“From the beginning S4C was in the international market. In the children’s market it has been very outward looking. SuperTed had been a great success at Cannes and the TV festivals, so when Sam Tan came along there was a confidence about making programmes which could work outside Wales and be made in the Welsh language and English. It was a co-production between the BBC and S4C and it was really exciting.”

She admits that her own son Dafydd, “gave her some ideas”, for the mischievous young boy in Sam Tan, called Norman Price.

She quit the continuity announcing in 1989 and after more work on children’s programmes she hosted a phone-in show which went out live for an hour on a Sunday night and was very popular.

It was followed by a stint presenting a programme about fashion and design, called Steil a Steil, a show where she became assistant producer and ended up directing.

“I got to know the other side of the camera and I thought I had better re-invent myself and start producing and directing.” She did just that in 1996 by setting up her own independent production company based in Cardiff

“We’re quite a small company – but we compete with the big guys . The company grows when we have a production which demands it, for example with Baaas (a cartoon series about a family of multi-racial sheep) we grew from five to 45 people.”

That programme was bought by Arabic channel Al Jazeera who loved it so much they commissioned two further series, making television history in the process as the first co-production between UK and the Arabic broadcaster.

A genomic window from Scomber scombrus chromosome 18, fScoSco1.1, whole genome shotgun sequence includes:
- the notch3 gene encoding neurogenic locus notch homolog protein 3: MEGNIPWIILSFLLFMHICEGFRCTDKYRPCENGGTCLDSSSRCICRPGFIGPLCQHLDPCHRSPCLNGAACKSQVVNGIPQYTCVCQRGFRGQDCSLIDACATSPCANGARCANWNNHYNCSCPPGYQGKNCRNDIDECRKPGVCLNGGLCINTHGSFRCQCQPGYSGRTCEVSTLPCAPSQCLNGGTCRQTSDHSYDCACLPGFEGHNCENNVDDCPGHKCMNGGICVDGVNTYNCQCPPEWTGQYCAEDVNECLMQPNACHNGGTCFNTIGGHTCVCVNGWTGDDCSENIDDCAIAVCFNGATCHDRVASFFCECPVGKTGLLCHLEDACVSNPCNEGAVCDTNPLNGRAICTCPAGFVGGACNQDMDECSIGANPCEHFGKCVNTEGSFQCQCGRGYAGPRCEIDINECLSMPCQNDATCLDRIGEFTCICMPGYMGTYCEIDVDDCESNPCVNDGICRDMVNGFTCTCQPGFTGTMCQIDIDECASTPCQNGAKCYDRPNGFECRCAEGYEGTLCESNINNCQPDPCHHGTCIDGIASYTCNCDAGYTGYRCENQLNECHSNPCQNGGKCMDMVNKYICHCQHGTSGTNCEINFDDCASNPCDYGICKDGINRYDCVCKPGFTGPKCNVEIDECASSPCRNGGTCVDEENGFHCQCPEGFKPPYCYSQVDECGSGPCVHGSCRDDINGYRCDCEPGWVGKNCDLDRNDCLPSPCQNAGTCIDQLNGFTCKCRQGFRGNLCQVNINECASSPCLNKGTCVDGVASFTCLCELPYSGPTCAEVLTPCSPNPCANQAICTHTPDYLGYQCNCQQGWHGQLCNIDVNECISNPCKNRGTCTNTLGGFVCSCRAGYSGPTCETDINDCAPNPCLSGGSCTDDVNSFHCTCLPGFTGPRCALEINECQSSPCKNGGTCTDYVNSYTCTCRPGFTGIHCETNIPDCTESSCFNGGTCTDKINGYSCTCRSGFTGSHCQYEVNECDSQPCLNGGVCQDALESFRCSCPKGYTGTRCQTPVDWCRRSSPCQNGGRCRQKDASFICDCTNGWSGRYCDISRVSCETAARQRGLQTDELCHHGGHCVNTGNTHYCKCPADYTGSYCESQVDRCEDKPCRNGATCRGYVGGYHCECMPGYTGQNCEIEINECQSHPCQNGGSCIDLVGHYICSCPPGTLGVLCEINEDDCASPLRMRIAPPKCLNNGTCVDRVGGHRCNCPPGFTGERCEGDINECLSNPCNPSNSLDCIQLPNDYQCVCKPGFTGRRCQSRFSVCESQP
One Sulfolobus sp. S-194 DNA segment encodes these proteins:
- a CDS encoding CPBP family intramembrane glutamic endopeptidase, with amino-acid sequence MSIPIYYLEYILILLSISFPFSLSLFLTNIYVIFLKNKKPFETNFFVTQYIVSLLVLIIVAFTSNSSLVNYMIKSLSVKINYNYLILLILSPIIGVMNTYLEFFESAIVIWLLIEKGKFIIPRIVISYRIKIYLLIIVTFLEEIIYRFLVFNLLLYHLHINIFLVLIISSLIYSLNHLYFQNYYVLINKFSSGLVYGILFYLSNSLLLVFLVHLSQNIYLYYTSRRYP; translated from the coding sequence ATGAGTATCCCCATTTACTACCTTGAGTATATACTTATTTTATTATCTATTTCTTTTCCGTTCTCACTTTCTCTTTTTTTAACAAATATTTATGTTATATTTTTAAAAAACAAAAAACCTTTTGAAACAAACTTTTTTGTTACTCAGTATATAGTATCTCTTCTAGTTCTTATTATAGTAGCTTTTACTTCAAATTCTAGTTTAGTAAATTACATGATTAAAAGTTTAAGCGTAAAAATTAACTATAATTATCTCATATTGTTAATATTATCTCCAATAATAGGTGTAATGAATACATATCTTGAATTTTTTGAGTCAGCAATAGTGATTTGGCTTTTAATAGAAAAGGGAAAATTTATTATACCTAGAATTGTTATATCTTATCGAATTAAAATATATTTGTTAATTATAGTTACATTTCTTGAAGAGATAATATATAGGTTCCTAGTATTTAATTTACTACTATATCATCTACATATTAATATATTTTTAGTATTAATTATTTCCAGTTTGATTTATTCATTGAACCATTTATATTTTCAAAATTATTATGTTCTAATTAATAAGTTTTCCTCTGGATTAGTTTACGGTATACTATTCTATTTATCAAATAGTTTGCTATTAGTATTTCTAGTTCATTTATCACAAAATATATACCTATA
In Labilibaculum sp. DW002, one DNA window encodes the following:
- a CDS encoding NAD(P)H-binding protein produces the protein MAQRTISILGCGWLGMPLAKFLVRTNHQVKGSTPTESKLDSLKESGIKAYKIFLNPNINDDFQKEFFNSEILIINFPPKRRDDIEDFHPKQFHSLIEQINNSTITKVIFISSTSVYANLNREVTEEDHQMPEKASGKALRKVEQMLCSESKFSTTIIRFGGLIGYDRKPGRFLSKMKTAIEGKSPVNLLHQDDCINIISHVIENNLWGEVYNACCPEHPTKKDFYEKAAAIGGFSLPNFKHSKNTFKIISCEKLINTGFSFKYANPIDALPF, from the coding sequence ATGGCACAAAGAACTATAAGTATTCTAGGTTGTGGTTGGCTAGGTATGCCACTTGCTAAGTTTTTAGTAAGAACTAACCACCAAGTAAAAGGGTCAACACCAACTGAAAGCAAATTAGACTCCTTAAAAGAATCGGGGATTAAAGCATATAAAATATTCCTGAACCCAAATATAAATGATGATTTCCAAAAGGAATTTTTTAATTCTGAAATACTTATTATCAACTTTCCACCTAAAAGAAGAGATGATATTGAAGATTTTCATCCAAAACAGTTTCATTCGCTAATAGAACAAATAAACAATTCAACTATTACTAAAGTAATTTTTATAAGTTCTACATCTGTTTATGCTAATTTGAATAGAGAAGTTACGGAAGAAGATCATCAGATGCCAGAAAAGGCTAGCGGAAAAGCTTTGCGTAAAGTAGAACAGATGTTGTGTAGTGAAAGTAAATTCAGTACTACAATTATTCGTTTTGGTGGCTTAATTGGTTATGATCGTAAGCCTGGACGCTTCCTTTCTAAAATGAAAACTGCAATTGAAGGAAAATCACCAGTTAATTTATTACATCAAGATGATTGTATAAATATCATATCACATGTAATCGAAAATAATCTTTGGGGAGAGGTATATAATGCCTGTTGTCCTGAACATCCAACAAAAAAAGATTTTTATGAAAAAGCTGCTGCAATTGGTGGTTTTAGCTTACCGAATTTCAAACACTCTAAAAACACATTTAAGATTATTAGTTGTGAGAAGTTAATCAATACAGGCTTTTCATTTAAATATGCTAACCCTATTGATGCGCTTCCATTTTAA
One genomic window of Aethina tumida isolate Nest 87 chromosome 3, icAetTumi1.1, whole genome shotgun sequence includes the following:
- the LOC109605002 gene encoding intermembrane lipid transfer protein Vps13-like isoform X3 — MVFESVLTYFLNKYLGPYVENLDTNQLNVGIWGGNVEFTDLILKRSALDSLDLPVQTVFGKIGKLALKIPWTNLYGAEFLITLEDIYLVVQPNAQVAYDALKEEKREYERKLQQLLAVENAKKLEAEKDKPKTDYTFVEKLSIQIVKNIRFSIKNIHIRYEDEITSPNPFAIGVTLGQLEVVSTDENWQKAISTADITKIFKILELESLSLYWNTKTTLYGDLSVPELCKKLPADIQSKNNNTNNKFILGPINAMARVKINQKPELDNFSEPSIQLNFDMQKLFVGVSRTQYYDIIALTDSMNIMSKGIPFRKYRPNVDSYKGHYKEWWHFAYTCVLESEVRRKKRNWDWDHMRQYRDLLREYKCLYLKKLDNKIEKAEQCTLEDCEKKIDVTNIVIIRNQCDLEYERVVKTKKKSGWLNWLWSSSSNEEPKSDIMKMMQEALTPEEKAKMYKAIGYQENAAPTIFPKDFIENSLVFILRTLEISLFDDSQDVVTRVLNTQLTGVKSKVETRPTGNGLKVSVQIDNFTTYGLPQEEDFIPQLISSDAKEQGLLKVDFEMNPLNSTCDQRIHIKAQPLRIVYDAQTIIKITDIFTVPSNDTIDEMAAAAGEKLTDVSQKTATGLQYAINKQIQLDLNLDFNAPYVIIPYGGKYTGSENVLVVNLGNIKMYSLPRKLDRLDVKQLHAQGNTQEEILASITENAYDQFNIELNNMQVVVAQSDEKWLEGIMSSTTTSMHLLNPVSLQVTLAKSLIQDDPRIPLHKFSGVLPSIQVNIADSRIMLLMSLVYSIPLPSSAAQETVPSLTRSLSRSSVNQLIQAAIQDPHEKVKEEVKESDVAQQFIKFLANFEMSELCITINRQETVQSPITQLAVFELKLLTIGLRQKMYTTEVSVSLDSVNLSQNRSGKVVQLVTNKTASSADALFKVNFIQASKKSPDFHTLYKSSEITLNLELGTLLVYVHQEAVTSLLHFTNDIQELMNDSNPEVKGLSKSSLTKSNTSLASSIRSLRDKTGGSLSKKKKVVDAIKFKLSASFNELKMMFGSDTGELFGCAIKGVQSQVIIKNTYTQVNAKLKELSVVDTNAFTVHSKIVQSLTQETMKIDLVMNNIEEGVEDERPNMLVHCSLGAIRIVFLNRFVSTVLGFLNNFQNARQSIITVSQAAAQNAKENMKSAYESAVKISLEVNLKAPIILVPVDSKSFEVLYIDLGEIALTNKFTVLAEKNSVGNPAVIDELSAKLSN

“I love making children’s programmes; I’m  passionate about how important and influential good TV is for small children, especially in the Welsh language.

“Everyone at S4C can be very proud of producing, on a shoestring, high value productions which can compete with TV all around the world.

“It is really heartening that a series like Y Diwrnod Mawr (an award-winning 52 part series produced by Nia’s company about a day in the life of particular children) can find itself at an awards ceremony among the finalists with some of the very best programmes from the UK and the world. For a programme in a minority language, that is really punching above your weight.”

Nia has just “returned” to Wales after an eight month spell producing a new series of the multi award-winning series, Something Special, for children’s channel CBEEBIES based at the BBC’s Media City.

Her next project is a brand new programme for S4C’s Cyw, called Dwylo’r Enfys (Rainbow Hands) which will broadcast on November 26 and introduce viewers to the Makaton sign and symbol communication system which can help children with special needs.

But what of S4C’s future? “The budget will always be a real struggle and there is no getting away from that. You have to work very hard and make it work. Budgets are tight and getting tighter, so we have to use every scrap of imagination to work with the money available.

“The really important thing is to tell people’s stories and tell them well, we are lucky in Wales that we have so much talent about and so many people who are able to do this well.”

Related Posts with Thumbnails